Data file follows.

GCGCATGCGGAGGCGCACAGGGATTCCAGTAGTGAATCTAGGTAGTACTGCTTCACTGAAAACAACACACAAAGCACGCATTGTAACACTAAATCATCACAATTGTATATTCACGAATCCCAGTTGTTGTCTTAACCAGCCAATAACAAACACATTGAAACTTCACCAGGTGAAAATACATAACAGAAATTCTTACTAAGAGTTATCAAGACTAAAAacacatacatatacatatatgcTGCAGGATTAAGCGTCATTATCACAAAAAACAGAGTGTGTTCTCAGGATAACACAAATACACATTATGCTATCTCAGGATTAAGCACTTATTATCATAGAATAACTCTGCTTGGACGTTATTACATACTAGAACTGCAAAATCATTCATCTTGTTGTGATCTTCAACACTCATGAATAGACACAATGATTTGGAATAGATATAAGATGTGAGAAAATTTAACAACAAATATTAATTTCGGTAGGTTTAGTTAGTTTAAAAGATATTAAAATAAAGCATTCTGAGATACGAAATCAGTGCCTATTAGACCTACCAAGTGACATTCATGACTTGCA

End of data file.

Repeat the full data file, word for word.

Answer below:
GCGCATGCGGAGGCGCACAGGGATTCCAGTAGTGAATCTAGGTAGTACTGCTTCACTGAAAACAACACACAAAGCACGCATTGTAACACTAAATCATCACAATTGTATATTCACGAATCCCAGTTGTTGTCTTAACCAGCCAATAACAAACACATTGAAACTTCACCAGGTGAAAATACATAACAGAAATTCTTACTAAGAGTTATCAAGACTAAAAacacatacatatacatatatgcTGCAGGATTAAGCGTCATTATCACAAAAAACAGAGTGTGTTCTCAGGATAACACAAATACACATTATGCTATCTCAGGATTAAGCACTTATTATCATAGAATAACTCTGCTTGGACGTTATTACATACTAGAACTGCAAAATCATTCATCTTGTTGTGATCTTCAACACTCATGAATAGACACAATGATTTGGAATAGATATAAGATGTGAGAAAATTTAACAACAAATATTAATTTCGGTAGGTTTAGTTAGTTTAAAAGATATTAAAATAAAGCATTCTGAGATACGAAATCAGTGCCTATTAGACCTACCAAGTGACATTCATGACTTGCA